GPS vs GNSS: Technologies for Global Positioning and Navigation

GPS vs GNSS: Technologies for Global Positioning and Navigation

Posted by Philip Hanrahan B.E., B.A., M.I.E.I.; Andrii Balan M.Sc. (Surveying) on 30th Mar 2023

We're going back to basics today with a quick explanation on what GPS and GNSS stand for, and which term should you use when referring to navigation systems.

The Global Navigation Satellite System (GNSS) is a collective term for satellite navigation systems that deliver autonomous geo-spatial positioning with global coverage. This umbrella term encompasses various systems including GPS, GLONASS, GALILEO, BEIDOU and other regional satellite constellations. The primary benefit of accessing multiple satellite systems is enhanced accuracy, redundancy and constant availability.

Although satellite systems rarely fail, GNSS receivers can switch to alternative systems if one is compromised or if the line of sight is obstructed. GNSS receivers are compatible with signals from any positioning satellite, not just those within the GPS system. As a result they offer more accurate and reliable positioning than GPS alone.

Is using the term GPS instead of GNSS incorrect?

People often use the term "GPS" instead of "GNSS" due to greater familiarity with GPS as a standalone system. Developed and maintained by the US government, GPS is part of the GNSS network catering to both military and civilian uses. It comprises a series of satellites and ground control stations that deliver precise location and timing data to users worldwide.

GNSS includes other satellite-based navigation systems such as GLONASS (Russia), Galileo (Europe), BeiDou (China) and QZSS (Japan). The primary objective of GNSS is to provide global location and navigation information to users.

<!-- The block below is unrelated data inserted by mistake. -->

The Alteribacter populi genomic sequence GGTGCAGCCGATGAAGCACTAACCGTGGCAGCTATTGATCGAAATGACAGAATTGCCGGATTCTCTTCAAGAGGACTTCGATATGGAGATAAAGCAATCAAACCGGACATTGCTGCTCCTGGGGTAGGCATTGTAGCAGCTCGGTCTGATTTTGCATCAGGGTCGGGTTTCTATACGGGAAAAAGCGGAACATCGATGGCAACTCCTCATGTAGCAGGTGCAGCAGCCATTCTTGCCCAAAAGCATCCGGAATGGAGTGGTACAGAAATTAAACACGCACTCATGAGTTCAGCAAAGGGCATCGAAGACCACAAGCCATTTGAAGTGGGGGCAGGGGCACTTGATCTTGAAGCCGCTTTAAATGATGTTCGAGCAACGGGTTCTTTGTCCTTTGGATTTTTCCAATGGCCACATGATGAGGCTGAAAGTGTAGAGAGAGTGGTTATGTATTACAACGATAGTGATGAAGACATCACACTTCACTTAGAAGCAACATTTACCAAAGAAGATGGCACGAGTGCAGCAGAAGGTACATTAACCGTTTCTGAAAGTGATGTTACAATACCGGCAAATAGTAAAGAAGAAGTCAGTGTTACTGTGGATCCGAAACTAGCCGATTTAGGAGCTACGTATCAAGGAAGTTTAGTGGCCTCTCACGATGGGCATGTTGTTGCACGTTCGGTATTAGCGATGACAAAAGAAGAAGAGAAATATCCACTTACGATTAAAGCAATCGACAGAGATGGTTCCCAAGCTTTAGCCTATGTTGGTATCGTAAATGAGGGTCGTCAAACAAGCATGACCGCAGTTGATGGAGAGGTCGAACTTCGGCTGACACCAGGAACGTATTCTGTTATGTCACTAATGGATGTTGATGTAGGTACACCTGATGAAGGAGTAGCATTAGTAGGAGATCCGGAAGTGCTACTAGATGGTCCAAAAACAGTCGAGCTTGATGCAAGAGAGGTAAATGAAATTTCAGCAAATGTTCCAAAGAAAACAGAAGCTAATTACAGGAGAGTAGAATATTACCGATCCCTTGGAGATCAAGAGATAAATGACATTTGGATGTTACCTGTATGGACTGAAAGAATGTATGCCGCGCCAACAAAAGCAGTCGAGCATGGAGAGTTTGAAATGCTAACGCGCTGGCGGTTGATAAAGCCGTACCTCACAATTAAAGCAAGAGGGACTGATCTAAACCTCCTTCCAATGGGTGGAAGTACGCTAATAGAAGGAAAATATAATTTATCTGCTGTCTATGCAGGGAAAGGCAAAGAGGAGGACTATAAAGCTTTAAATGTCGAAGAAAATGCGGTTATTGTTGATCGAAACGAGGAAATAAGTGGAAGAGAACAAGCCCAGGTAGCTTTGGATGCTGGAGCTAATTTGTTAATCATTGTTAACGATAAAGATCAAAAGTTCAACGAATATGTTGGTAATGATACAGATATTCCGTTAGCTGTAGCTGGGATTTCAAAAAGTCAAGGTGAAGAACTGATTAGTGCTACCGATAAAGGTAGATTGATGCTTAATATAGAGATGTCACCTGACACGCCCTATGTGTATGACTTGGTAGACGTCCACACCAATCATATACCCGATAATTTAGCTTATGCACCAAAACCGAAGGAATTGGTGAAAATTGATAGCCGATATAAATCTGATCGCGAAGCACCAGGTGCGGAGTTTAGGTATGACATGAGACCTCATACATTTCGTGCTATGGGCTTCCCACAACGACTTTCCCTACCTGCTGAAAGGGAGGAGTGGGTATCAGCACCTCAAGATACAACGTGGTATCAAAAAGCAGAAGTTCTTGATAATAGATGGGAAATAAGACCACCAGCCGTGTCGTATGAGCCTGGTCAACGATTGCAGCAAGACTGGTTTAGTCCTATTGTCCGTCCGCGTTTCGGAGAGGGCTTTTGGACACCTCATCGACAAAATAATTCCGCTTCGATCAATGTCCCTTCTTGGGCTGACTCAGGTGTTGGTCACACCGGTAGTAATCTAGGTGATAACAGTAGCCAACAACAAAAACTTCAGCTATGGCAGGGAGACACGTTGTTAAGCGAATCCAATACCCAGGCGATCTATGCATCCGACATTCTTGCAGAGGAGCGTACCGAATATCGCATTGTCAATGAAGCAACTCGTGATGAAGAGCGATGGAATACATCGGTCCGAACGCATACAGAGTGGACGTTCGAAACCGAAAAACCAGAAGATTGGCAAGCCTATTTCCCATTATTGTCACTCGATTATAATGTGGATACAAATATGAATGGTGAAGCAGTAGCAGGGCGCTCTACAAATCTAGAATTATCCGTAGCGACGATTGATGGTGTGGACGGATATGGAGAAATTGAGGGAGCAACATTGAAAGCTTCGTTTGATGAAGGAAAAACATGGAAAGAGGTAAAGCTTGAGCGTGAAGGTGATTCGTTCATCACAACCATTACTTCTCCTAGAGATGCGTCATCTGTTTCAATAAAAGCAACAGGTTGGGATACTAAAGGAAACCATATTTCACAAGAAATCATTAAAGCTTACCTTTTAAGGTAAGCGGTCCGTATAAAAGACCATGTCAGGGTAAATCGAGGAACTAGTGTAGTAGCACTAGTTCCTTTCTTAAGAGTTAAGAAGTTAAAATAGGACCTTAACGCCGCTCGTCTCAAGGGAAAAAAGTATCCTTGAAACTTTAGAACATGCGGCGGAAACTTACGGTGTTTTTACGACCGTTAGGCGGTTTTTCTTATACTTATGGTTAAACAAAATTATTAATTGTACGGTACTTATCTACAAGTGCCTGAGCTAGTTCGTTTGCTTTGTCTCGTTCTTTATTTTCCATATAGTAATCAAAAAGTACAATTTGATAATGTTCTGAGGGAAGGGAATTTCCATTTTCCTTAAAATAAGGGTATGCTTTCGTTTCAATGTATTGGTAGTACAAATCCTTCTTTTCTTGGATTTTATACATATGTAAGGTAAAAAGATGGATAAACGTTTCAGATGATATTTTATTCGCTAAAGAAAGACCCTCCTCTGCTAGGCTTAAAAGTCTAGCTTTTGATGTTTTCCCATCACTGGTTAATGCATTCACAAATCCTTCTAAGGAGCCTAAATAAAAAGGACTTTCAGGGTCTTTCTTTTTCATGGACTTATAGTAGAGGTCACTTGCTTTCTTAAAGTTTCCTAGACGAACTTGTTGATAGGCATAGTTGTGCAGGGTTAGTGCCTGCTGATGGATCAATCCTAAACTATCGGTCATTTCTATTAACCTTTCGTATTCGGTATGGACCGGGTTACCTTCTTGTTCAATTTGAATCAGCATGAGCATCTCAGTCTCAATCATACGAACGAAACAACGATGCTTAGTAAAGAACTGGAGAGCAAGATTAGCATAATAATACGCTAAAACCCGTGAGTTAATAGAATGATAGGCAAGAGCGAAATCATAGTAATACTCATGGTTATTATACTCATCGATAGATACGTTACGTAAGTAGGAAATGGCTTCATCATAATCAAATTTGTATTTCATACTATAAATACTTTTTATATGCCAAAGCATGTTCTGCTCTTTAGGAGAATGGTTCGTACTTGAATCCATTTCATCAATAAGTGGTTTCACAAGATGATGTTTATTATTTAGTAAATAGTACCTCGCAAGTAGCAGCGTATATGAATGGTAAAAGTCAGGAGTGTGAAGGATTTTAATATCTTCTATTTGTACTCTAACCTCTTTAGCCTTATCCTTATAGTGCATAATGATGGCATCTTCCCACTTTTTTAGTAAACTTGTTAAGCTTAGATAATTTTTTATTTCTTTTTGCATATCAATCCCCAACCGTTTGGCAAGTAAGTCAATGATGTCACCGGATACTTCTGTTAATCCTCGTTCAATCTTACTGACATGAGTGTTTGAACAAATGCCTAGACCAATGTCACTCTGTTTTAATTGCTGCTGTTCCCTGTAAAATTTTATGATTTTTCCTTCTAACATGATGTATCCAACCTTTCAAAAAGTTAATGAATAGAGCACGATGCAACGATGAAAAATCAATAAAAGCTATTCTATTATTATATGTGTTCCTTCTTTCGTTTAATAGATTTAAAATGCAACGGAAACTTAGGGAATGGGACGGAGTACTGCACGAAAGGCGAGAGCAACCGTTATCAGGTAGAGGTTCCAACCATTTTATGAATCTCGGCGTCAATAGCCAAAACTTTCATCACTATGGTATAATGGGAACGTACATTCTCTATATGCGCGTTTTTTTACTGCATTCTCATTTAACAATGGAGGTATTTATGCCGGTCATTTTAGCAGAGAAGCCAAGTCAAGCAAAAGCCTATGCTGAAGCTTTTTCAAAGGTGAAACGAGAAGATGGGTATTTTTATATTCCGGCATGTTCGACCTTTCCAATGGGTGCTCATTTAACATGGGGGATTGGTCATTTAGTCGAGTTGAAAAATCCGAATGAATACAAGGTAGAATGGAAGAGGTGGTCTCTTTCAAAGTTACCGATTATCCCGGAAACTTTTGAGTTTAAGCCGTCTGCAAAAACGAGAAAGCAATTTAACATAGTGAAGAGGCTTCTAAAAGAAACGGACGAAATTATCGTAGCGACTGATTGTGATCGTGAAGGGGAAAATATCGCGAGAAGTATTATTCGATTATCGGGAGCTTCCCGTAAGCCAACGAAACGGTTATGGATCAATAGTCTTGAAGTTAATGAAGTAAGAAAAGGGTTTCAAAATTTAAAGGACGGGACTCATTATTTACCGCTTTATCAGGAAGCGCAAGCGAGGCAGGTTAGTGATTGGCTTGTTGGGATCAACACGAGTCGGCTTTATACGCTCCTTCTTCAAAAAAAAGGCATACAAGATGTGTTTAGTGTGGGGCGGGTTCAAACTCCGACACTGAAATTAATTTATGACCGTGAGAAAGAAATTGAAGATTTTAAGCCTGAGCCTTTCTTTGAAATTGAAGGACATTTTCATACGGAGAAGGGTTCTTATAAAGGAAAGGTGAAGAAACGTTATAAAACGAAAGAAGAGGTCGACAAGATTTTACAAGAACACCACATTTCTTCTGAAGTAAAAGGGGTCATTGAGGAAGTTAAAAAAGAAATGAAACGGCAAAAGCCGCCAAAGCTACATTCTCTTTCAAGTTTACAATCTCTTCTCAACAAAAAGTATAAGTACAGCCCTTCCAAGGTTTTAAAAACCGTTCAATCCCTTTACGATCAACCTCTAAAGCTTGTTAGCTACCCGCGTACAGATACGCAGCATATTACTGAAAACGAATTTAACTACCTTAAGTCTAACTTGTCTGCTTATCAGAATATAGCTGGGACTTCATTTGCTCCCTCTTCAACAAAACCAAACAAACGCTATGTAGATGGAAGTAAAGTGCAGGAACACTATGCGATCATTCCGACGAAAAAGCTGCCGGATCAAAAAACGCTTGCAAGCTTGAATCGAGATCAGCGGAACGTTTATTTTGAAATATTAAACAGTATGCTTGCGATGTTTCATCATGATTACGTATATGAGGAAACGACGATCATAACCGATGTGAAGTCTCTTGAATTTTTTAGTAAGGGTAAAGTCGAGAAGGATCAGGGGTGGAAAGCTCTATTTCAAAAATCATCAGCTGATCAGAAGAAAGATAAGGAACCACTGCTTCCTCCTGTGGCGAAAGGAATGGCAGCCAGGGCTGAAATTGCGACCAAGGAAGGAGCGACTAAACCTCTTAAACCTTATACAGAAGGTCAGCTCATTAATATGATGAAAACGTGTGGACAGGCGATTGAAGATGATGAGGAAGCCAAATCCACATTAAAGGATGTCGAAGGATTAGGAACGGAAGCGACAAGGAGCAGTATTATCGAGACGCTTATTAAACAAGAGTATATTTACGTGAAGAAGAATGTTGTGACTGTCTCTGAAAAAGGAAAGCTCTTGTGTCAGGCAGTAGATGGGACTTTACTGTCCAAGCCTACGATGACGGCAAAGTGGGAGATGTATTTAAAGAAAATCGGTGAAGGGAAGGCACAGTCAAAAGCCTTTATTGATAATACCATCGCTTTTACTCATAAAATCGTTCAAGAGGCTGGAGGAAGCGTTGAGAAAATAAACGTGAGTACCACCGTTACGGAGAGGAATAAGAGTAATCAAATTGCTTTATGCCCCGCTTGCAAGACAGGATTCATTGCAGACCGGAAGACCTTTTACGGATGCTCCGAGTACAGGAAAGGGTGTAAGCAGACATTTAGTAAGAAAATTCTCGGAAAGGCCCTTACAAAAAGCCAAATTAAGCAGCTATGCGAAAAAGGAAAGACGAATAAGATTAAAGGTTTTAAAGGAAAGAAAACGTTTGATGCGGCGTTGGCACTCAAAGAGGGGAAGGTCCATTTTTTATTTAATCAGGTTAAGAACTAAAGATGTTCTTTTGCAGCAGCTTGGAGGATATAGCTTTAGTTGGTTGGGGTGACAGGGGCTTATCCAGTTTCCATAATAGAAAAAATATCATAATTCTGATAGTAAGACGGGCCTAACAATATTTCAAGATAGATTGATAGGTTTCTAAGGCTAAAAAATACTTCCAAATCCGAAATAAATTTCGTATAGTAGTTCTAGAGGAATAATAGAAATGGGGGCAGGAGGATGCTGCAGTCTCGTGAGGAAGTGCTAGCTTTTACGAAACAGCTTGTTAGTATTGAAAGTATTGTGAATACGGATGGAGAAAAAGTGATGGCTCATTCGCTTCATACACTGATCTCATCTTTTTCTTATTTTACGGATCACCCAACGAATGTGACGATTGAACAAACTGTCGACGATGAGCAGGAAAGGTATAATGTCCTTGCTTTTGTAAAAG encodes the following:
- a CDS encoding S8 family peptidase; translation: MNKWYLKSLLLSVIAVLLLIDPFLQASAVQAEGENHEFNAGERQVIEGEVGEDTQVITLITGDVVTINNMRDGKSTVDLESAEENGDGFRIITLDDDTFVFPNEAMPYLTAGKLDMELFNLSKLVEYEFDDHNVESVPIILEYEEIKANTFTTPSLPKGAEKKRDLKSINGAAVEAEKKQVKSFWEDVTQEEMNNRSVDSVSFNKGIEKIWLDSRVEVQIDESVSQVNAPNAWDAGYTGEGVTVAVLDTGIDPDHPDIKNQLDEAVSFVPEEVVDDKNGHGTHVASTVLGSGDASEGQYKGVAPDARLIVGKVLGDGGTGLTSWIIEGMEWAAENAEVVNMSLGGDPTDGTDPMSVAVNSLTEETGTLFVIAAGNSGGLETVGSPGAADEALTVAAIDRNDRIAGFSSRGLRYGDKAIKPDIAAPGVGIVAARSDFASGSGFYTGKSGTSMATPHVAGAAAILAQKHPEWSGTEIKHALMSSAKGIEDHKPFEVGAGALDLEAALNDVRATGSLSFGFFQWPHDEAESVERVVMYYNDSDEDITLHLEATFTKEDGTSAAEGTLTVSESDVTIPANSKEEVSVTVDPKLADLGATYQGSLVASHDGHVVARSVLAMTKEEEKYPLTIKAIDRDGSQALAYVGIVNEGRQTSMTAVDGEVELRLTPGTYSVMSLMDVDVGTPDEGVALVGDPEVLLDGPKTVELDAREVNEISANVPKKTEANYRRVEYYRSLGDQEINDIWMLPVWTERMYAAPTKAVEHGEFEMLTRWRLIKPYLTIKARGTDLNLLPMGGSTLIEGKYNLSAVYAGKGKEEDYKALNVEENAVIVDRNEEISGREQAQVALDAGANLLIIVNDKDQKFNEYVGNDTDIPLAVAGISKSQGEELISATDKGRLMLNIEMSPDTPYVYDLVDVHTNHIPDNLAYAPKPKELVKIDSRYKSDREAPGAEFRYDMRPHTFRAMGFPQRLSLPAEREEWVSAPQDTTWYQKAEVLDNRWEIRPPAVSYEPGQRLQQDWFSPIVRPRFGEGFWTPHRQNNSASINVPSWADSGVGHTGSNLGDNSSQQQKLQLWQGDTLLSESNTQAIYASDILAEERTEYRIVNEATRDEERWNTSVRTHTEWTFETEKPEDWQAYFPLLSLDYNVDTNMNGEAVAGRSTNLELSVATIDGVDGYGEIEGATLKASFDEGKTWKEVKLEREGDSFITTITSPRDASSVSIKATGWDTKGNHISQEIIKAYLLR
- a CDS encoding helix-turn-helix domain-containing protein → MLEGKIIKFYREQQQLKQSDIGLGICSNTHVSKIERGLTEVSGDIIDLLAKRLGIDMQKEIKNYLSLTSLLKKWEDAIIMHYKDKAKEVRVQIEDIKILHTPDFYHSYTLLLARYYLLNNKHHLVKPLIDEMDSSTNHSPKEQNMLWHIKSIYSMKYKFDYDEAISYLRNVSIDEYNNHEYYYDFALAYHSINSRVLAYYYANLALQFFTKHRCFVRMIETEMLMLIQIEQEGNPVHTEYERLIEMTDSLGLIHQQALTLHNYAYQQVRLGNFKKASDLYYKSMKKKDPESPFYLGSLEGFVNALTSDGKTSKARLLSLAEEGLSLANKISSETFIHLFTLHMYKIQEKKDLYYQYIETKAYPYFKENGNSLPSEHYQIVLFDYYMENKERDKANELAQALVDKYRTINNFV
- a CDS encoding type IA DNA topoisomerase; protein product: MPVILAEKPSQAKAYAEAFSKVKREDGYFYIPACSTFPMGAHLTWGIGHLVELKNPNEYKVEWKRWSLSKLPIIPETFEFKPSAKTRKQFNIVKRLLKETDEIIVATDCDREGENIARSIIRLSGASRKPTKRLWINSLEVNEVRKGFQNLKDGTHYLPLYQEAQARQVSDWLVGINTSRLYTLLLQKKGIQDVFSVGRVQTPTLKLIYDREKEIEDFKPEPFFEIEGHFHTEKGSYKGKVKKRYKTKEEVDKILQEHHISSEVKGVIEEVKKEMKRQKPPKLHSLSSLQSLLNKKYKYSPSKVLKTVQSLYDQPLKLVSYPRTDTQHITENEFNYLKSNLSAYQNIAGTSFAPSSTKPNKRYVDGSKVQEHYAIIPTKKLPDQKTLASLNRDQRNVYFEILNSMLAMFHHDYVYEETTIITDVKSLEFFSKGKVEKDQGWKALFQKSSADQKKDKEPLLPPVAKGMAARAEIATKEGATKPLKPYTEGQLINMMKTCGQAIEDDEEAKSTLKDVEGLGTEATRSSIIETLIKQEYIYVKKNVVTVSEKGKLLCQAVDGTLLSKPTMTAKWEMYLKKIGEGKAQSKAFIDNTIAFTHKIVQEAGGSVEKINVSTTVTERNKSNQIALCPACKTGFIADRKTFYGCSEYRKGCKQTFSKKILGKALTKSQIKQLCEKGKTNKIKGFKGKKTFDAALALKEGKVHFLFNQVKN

The number of satellites in a system directly impacts the accuracy of the location information it provides. While GPS has 31 operational satellites, GLONASS has 24, Galileo has 30 and BeiDou has 35. GNSS, excluding the GPS constellation, has a total of 89 satellites, contributing to its superior accuracy compared to GPS alone. Nonetheless, the accuracy also depends on factors like receiver quality and the presence of interference or obstructions.

What's the main difference between GPS and GNSs systems?

GPS is widely available and reliable, finding applications in industries such as transportation, agriculture and recreation. However, signal jamming or interference can affect its availability and reliability. GNSS offers more robust availability and reliability by using multiple systems. If one system fails, users can still access location and navigation information from others which is especially useful in areas with limited or unreliable GPS coverage.

Initially developed for military use, GPS is now operated by the US Department of Defense for both military and civilian purposes. Other GNSS systems like GLONASS and BeiDou were also created for military use and are managed by their respective countries' armed forces, raising concerns about potential signal disruption or jamming during military conflicts.

It's all about accuracy

The future of GNSS and GPS technology continues to evolve with advancements aimed at improving accuracy, availability and functionality. One major development in the field is the integration of various GNSS systems to form a multi-constellation system providing even more accurate and reliable location and navigation information.

In summary, GNSS and GPS are satellite-based technologies that deliver location and navigation information to users. While GPS is widely available and affordable, GNSS offers more comprehensive coverage and accuracy through the use of multiple systems.